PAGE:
VEVEY, Switzerland (Reuters) - Nestle (NESN.S) became the latest company to be hit by the global slowdown affecting food manufacturers after posting its weakest underlying sales growth in more than a decade.
The Swiss maker of Kitkat bars and Nescafe coffee cut its sales target for the year, saying European markets would continue to be deflationary, while certain developing markets stay weak.
It forecast no near-term blanket price increases in Western Europe, charting a different course to rival Unilever (ULVR.L), whose push to raise prices in Britain in response to a falling pound landed it in a public spat with retailer Tesco (TSCO.L) last week dubbed “Marmitegate”.
“The pound is going south and that is going to have some effect on certain imports and you cannot defy gravity,” Nestle Chief Executive Paul Bulcke said on Thursday.
“But I don’t say ... our costs go up 1 percent - bang, we pass that straight on to the consumer – they would punish you.”
The company cut its forecast for the year, saying it now expected organic sales to rise by 3.5 percent after posting a 3.3 percent increase for the first nine months.
Analysts had on average expected organic growth — which strips out foreign exchange and acquisitions — of 3.7 percent, according to a Reuters poll.
It would mark the fourth year in a row that Nestle has fallen below its long-term target of 5 to 6 percent growth, raising pressure on incoming chief executive Ulf Mark Schneider, who will take over in January.
“Investors can hold out hope that the worse it gets, the more likely Schneider will take aggressive actions,” Liberum analysts said in a note. “However it may get worse before it gets better.”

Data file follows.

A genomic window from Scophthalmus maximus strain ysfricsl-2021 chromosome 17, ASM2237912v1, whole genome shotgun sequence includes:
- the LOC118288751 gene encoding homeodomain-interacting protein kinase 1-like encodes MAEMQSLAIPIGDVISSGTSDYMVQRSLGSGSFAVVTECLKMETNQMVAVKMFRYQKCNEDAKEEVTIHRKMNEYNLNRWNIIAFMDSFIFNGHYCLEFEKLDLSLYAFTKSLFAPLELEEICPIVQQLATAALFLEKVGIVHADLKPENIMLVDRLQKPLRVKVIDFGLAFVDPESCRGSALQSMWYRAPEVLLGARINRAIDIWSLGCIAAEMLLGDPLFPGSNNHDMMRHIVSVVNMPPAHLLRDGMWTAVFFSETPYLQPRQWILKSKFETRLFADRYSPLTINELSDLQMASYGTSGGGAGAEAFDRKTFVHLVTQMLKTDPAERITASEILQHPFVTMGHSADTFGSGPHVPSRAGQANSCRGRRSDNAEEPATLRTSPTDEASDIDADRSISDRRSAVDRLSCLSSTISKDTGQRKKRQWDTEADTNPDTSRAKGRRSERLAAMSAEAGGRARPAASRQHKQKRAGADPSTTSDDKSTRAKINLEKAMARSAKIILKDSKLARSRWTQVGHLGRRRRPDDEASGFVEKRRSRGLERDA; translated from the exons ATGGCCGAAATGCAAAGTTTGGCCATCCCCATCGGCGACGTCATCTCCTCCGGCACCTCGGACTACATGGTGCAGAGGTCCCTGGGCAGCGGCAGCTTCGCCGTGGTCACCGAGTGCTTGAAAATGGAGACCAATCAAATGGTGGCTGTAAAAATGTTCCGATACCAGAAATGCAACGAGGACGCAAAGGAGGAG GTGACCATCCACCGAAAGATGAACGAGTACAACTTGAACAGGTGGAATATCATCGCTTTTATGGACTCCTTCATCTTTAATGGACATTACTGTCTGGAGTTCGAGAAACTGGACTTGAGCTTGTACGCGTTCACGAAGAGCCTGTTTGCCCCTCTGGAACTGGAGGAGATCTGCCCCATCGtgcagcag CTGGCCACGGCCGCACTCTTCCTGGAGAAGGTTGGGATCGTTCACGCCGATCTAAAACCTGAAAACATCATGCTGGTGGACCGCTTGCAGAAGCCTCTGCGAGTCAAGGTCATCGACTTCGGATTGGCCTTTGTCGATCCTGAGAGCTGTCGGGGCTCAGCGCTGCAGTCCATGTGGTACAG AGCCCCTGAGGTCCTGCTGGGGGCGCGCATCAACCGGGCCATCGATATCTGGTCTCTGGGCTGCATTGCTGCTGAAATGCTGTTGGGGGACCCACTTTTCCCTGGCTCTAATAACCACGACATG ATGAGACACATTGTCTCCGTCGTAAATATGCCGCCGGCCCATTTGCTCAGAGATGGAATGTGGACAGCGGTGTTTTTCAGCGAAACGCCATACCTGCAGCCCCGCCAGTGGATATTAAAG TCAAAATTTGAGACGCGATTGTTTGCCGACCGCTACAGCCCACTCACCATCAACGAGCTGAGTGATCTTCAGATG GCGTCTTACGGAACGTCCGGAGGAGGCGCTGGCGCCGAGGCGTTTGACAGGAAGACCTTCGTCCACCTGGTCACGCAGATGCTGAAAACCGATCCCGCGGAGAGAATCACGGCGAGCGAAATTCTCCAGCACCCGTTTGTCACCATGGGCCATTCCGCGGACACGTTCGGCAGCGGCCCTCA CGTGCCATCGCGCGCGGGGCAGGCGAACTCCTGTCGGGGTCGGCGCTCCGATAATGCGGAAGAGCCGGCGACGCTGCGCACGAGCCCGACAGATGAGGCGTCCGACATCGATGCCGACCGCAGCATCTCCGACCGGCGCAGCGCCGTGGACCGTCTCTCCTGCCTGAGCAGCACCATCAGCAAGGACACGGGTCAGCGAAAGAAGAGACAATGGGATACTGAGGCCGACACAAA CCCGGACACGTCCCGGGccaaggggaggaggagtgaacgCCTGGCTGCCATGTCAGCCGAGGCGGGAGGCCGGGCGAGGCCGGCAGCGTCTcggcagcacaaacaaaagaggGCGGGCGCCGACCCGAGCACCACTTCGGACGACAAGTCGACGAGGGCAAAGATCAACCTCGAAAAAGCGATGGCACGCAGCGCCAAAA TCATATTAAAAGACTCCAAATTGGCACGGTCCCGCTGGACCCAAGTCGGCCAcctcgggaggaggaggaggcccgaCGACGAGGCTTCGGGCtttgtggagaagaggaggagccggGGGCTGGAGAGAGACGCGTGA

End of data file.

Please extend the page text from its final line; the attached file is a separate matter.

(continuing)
Bulcke defended Nestle’s performance as being at “the higher end of the industry, especially on volume,” which measures the amount of goods sold.
“That’s what matters,” Bulcke said. “It’s a relative game of winning in the marketplace.”
Unilever and Danone both relied entirely on price gains for third-quarter growth, but “Marmitegate” shows the difficulty of maintaining that strategy.
Nestle said its UK team was looking at all options to deal with the steep decline in the British currency since Britons voted in June to leave the European Union, including stepping up efficiency efforts in the country, which is its fifth-biggest market globally, representing about 3 percent of sales.
It said price increases in Western Europe could come later in 2017 if commodity prices continue to rise.
“In an environment marked by deflation and low raw material prices, we continued to privilege volume growth,” Bulcke said.
Still, the company’s volume growth slowed to 2.5 percent in the nine-month period, from 2.8 percent at the half-year point and 3 percent in the first quarter.
Overall, Nestle’s nine-month sales rose one percent from a year earlier to 65.51 billion Swiss francs (£53.95 billion). The figure lagged the average analyst estimate of 66 billion francs in a Reuters poll.
Its shares were down 0.7 percent at 1125 GMT.
Writing by Martinne Geller; Editing by Michael Shields and Adrian Croft